Botswana first in Africa to launch Intelligent Driver Testing System
Last week Botswana launched the computerized driver testing ground known as the Intelligent Driver Testing System on. Speaking during the media tour of the facility, the minister of transport and communications the honourable Thulagano M. Segokgo said the facility, which is fully computerised with checks and balances to eliminate corrupt practices, reduce human error or manipulation, facilitate free, fair and transparent testing, was a first in Botswana and Africa.
He added that the facility entails full computerization of the testing ground with all the driving disciplines in the yard test (closed area) conducted through the computer.
“For the road test, majority of the test parameters are computerized, leaving only a few non-automated ones, subject to manual input such as learner driver observations and response to emergency situations. Given the setup of this testing facility, government-owned vehicles fitted with computerised gadgets linked to the system are used to facilitate driver testing for candidates at no cost,” he said.
The technology employed in the testing facility originates from South Korea, he said. “This technology is currently in use and fully utilised in some of the highly industrialised countries such as the Republic of Georgia, Russia, China and Malaysia and has proven to be effective. In Africa, very soon Rwanda would be launching the same testing facility like Botswana,” he said.
He added that the first batch of driver candidates had already used the facility, and would act as its ambassadors. He implored other driver training providers such as Botswana Police and Botswana Defence Force to also adopt the same technology to enhance driver competency in the country.
Part of a bigger plan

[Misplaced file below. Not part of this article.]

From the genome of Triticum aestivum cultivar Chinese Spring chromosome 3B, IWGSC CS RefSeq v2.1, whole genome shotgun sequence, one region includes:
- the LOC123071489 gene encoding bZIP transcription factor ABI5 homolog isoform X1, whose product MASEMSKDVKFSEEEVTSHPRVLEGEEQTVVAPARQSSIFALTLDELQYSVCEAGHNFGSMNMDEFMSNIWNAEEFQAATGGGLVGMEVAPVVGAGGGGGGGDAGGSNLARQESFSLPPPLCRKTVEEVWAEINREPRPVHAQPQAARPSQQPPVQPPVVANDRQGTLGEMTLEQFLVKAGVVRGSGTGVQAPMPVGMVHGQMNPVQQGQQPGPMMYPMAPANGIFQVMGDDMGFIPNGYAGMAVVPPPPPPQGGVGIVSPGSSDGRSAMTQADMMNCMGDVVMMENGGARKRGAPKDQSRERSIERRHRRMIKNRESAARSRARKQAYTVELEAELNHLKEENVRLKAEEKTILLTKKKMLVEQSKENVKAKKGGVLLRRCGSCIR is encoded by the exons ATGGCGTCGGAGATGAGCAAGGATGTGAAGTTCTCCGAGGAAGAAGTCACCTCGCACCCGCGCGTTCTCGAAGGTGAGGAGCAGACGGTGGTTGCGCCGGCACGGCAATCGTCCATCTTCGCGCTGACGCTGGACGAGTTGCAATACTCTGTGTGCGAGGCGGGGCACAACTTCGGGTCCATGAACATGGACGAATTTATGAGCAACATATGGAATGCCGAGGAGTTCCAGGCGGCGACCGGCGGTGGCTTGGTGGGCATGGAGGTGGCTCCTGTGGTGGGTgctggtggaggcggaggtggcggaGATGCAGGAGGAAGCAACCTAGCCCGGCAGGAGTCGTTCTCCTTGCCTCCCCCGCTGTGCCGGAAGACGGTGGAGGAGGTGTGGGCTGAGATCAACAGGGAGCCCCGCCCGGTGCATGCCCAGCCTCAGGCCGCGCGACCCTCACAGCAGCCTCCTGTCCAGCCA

The honourable Segokgo said the facility which embraces the 4th Industrial Revolution, was conceived as a result of government strategic intentions outlined in the National Road Safety Strategy, he said
The building of the computerised driver testing facility was a conscious and deliberate decision by the government of Botswana to improve driver training and testing in that country, with an ultimate goal to improve driver competence so as to reduce road traffic accidents which continue to claim lives on their roads, the honourable Segokgo said.
“This facility comes at a critical time where there is a global need to improve driver competency through the use of standardized driver training as well as the use of objective and fair assessment systems and practices as per the United Nations strategic initiative to reduce road traffic accidents and their associated socio economic impact,” he said.
“This testing facility, among other initiatives already in place, is deemed necessary to meet such objectives as it is fully computerised with checks and balances to eliminate corrupt practices, reduce human error or manipulation, facilitate free, fair and transparent testing and in the overall, improve operational efficiency and customer service,” he said.
He added that the facility was constructed in line with the United Nations Global plan for Road safety, which called upon Governments to develop and implement strategies geared towards reducing road crashes by half by the year 2020.
“The Botswana Government, as a signatory to the agreement, is no exception and therefore it is my belief that this driver testing system will greatly assist us as a country in improving both our driver testing processes and training in general,” he added.
He also said with regret that from January 2020 to October 2020, Botswana had already lost 230 people on the due roads due to reckless driving. In some instances, the traffic accidents analysis showed that drivers involved were at fault, he said. This was a cause for concern and thus called for everyone to make a concerted effort at local, national, regional and international levels to address this grave situation.
In order for Botswana to realize their goal of reducing road crashes and fatalities, he said, they had begun to implement, robust initiatives under the auspices of the National Road Safety Strategy and the United Nations Decade of Action for Road Safety 2011-2020.
The Strategy initiatives are still relevant post- 2020, as the UN has extended the period by another 10 years, he said. “We believe at the end of this period we will have realized our aspiration of have a safe and secure country,” he said